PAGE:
Atlético Madrid’s 2020/21 season is sure to be unusual given the unprecedented circumstances, and it kicks off Sept. 27 against Granada. This series will explore three make-or-break questions Diego Simeone and co. will have to answer in order to compete for silverware amidst the coronavirus pandemic.
Question: How many games will Jan Oblak steal?
Answer: Here’s a dirty little secret about the guy I consider to be the world’s best goalkeeper:
He didn’t have a great 2019/20 season.
Now, before you bring out the pitchforks, allow me to provide context. The Oblaktopus was still awesome during the COVID-halted season, completing a third straight campaign with fewer than 30 goals conceded and missing out on the Zamora Trophy by two goals. He was the reason Atlético survived at Liverpool in March, and his leadership as vice-captain was essential in turning around a brand-new defense’s fortunes just in time for the home stretch in LaLiga.
But amidst the rebuild, Oblak didn’t put together his best individual season. The 27-year-old’s save percentage in LaLiga dipped to 77 percent — despite facing 21 fewer shots on target than in 2018/19, when he stopped 82 percent of attempts. His 2017/18 season was even more ridiculous, as he made 106 saves from 126 shots — good for an 83 percent mark.
Post-shot expected goals explain how likely a goalkeeper is to save a given shot once it’s released. Oblak rang up gaudy numbers in this category in 2017/18 and 2018/19. In the former, he was expected to have allowed 32.5 goals according to post-shot xG. The Slovene came to the rescue at a similarly-staggering rate the next year, when he should have allowed 36 goals per post-shot xG. He conceded 22 and 27 times respectively over those two seasons.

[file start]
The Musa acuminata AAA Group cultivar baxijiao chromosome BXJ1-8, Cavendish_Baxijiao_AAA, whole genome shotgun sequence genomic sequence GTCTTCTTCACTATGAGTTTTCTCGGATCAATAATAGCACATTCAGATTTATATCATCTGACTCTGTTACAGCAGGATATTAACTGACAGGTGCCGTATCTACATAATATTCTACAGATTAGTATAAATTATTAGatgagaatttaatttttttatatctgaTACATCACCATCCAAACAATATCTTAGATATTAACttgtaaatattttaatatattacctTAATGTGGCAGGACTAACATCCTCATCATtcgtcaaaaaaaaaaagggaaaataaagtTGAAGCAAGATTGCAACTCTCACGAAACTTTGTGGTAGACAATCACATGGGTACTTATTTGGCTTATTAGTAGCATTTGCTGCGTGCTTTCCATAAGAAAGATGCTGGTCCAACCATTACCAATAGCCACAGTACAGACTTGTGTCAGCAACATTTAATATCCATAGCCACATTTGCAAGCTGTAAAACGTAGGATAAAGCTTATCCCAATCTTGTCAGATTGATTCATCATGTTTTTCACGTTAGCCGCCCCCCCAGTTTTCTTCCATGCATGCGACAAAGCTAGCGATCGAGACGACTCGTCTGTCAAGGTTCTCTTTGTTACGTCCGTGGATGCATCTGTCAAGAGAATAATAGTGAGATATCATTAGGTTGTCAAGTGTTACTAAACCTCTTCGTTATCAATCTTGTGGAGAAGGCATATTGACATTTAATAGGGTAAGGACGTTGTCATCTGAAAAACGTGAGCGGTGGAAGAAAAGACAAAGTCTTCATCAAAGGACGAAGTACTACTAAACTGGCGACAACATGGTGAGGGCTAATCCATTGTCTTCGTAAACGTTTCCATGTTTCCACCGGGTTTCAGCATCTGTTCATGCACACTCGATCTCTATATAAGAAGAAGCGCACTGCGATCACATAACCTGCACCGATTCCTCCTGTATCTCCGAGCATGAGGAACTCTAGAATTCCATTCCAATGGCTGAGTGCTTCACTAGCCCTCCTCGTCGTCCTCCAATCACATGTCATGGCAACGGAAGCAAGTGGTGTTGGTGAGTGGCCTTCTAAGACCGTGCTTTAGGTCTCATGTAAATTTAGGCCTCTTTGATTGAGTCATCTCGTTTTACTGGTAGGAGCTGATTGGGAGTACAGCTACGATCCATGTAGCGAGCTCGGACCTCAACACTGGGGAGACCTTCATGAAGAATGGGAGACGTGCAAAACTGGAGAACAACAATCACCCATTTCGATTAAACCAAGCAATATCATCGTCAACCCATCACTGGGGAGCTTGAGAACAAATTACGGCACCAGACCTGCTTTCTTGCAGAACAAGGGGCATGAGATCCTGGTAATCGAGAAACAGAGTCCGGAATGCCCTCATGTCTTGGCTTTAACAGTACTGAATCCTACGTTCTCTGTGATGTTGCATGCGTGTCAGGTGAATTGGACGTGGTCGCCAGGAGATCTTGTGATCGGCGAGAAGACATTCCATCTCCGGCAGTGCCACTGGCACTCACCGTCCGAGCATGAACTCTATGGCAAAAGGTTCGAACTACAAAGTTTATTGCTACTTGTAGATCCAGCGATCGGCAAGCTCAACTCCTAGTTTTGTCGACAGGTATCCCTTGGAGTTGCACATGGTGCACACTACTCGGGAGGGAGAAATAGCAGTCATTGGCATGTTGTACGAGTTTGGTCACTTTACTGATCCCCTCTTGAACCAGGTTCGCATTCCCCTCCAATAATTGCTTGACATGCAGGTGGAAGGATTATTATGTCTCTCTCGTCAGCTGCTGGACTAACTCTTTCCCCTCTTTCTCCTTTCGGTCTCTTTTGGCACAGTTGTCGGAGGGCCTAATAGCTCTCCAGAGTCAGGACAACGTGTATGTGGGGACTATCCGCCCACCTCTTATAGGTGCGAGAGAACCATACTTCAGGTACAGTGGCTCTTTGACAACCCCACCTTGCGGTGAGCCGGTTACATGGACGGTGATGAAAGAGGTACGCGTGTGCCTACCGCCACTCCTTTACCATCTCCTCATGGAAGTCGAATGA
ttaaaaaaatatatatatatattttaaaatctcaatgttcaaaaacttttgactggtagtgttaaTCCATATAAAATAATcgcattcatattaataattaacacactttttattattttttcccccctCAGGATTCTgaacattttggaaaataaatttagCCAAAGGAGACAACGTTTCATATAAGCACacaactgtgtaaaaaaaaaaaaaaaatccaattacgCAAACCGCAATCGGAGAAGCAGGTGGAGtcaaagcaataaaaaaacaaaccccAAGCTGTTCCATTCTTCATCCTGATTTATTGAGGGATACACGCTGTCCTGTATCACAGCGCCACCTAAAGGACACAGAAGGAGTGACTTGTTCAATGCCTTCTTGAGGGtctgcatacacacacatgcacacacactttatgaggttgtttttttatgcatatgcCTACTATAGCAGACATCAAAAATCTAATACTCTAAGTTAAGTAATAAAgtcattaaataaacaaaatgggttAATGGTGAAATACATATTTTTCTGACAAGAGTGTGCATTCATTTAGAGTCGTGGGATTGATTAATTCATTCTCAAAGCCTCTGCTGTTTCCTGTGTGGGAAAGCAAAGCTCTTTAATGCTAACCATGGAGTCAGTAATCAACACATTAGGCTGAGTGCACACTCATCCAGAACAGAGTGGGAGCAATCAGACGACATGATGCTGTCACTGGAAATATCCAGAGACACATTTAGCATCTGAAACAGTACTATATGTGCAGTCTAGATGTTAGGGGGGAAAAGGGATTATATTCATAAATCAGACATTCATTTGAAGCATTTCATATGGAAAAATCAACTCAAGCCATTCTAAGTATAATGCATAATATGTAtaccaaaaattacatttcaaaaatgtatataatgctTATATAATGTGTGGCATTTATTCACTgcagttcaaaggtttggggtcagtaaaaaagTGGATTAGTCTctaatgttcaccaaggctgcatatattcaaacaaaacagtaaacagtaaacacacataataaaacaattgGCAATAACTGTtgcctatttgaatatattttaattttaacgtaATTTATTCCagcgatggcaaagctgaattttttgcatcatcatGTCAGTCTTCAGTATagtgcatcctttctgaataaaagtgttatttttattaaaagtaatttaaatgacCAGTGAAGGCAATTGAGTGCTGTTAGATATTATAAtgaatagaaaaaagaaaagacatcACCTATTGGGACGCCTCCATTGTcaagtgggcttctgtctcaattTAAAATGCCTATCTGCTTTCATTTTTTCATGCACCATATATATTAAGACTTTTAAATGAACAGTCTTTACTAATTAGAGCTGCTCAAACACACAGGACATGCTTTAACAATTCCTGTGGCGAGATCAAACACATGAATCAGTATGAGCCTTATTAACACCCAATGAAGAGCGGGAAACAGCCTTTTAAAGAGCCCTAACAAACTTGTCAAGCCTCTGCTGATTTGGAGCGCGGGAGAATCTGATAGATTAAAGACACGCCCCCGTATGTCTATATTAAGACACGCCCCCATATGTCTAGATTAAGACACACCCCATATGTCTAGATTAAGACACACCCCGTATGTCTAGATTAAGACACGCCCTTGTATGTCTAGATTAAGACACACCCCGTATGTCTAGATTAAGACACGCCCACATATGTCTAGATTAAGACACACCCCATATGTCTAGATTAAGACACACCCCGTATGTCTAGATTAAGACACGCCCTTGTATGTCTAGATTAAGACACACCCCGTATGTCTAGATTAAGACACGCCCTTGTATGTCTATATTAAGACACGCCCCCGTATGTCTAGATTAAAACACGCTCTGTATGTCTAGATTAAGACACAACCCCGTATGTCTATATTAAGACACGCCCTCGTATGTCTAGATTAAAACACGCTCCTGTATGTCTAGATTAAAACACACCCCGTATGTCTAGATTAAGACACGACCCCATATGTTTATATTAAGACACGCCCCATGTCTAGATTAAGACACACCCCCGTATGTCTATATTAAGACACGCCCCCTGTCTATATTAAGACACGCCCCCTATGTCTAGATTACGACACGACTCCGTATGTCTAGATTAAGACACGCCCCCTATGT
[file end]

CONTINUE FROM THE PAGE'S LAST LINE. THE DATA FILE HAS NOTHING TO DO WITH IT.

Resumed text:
Last year, Oblak underperformed in this category. He allowed 27 goals, nearly two goals more than post-shot xG dictated.
This doesn’t mean Oblak fell off a cliff and stopped making stunning saves — au contraire. And we’ve seen him enough over the past five years to know this is who he is, that his expected goal versus actual goal discrepancy is no fluke. He is that good, so it’s easy to foresee a “bounceback,” especially as the defense in front of him improved as winter turned into spring (before fading again in Lisbon). Obi probably improves upon a 44.7 clean sheet percentage, too — his worst mark since he was a teenager in Portugal.
Atlético’s 2015 defense isn’t walking through that door, so Oblak will probably face 100-plus shots on target for the fourth straight season. Saving more than 80 percent of said shots will help Atleti’s 2020/21 edition get closer than 17 points off first place — as will anticipated growth from an attack that just welcomed Luis Suárez to its ranks. I think Oblak gets back to that magic 80 percent mark, which could have quite the bearing on a season in which Barcelona and Real Madrid have a few vulnerabilities.